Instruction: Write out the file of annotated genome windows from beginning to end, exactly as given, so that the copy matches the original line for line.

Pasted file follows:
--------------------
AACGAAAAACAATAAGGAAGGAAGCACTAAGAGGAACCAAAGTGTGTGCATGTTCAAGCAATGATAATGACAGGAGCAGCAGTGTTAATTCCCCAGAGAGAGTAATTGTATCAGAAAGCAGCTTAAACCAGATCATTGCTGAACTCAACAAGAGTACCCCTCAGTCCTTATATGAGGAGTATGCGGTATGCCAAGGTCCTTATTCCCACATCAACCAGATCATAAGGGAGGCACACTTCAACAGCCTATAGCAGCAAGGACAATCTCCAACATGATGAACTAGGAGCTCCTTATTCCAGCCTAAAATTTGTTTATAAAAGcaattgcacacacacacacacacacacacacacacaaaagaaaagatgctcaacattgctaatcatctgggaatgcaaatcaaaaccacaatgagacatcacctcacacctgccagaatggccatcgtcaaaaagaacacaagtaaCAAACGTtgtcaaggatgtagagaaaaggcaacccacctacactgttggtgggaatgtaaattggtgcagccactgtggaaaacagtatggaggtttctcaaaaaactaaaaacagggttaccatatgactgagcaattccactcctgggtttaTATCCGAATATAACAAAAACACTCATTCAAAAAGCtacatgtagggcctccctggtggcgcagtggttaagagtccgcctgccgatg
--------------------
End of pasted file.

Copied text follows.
AACGAAAAACAATAAGGAAGGAAGCACTAAGAGGAACCAAAGTGTGTGCATGTTCAAGCAATGATAATGACAGGAGCAGCAGTGTTAATTCCCCAGAGAGAGTAATTGTATCAGAAAGCAGCTTAAACCAGATCATTGCTGAACTCAACAAGAGTACCCCTCAGTCCTTATATGAGGAGTATGCGGTATGCCAAGGTCCTTATTCCCACATCAACCAGATCATAAGGGAGGCACACTTCAACAGCCTATAGCAGCAAGGACAATCTCCAACATGATGAACTAGGAGCTCCTTATTCCAGCCTAAAATTTGTTTATAAAAGcaattgcacacacacacacacacacacacacacacaaaagaaaagatgctcaacattgctaatcatctgggaatgcaaatcaaaaccacaatgagacatcacctcacacctgccagaatggccatcgtcaaaaagaacacaagtaaCAAACGTtgtcaaggatgtagagaaaaggcaacccacctacactgttggtgggaatgtaaattggtgcagccactgtggaaaacagtatggaggtttctcaaaaaactaaaaacagggttaccatatgactgagcaattccactcctgggtttaTATCCGAATATAACAAAAACACTCATTCAAAAAGCtacatgtagggcctccctggtggcgcagtggttaagagtccgcctgccgatg